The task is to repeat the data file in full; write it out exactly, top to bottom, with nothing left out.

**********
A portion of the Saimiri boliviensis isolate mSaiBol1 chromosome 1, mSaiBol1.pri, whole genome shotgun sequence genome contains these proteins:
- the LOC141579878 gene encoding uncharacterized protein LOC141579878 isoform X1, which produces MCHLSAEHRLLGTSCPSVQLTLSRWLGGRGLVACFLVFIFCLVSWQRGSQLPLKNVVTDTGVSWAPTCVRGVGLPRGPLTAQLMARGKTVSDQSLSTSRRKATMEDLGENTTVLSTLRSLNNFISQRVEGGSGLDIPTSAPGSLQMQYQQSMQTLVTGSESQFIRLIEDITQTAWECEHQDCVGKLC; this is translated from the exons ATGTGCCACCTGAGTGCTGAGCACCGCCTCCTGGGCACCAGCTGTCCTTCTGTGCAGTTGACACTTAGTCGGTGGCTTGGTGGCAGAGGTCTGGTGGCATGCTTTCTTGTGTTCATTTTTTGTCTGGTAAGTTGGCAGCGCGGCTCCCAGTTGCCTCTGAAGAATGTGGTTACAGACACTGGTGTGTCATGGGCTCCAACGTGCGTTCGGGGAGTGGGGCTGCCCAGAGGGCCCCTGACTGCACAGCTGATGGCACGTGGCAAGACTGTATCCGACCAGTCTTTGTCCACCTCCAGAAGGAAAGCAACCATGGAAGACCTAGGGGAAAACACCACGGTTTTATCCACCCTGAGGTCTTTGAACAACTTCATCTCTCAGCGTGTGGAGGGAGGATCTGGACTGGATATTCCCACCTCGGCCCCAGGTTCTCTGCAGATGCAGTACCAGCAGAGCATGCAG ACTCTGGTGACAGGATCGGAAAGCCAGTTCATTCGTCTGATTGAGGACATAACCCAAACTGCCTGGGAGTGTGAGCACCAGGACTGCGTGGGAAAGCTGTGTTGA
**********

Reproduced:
A portion of the Saimiri boliviensis isolate mSaiBol1 chromosome 1, mSaiBol1.pri, whole genome shotgun sequence genome contains these proteins:
- the LOC141579878 gene encoding uncharacterized protein LOC141579878 isoform X1, which produces MCHLSAEHRLLGTSCPSVQLTLSRWLGGRGLVACFLVFIFCLVSWQRGSQLPLKNVVTDTGVSWAPTCVRGVGLPRGPLTAQLMARGKTVSDQSLSTSRRKATMEDLGENTTVLSTLRSLNNFISQRVEGGSGLDIPTSAPGSLQMQYQQSMQTLVTGSESQFIRLIEDITQTAWECEHQDCVGKLC; this is translated from the exons ATGTGCCACCTGAGTGCTGAGCACCGCCTCCTGGGCACCAGCTGTCCTTCTGTGCAGTTGACACTTAGTCGGTGGCTTGGTGGCAGAGGTCTGGTGGCATGCTTTCTTGTGTTCATTTTTTGTCTGGTAAGTTGGCAGCGCGGCTCCCAGTTGCCTCTGAAGAATGTGGTTACAGACACTGGTGTGTCATGGGCTCCAACGTGCGTTCGGGGAGTGGGGCTGCCCAGAGGGCCCCTGACTGCACAGCTGATGGCACGTGGCAAGACTGTATCCGACCAGTCTTTGTCCACCTCCAGAAGGAAAGCAACCATGGAAGACCTAGGGGAAAACACCACGGTTTTATCCACCCTGAGGTCTTTGAACAACTTCATCTCTCAGCGTGTGGAGGGAGGATCTGGACTGGATATTCCCACCTCGGCCCCAGGTTCTCTGCAGATGCAGTACCAGCAGAGCATGCAG ACTCTGGTGACAGGATCGGAAAGCCAGTTCATTCGTCTGATTGAGGACATAACCCAAACTGCCTGGGAGTGTGAGCACCAGGACTGCGTGGGAAAGCTGTGTTGA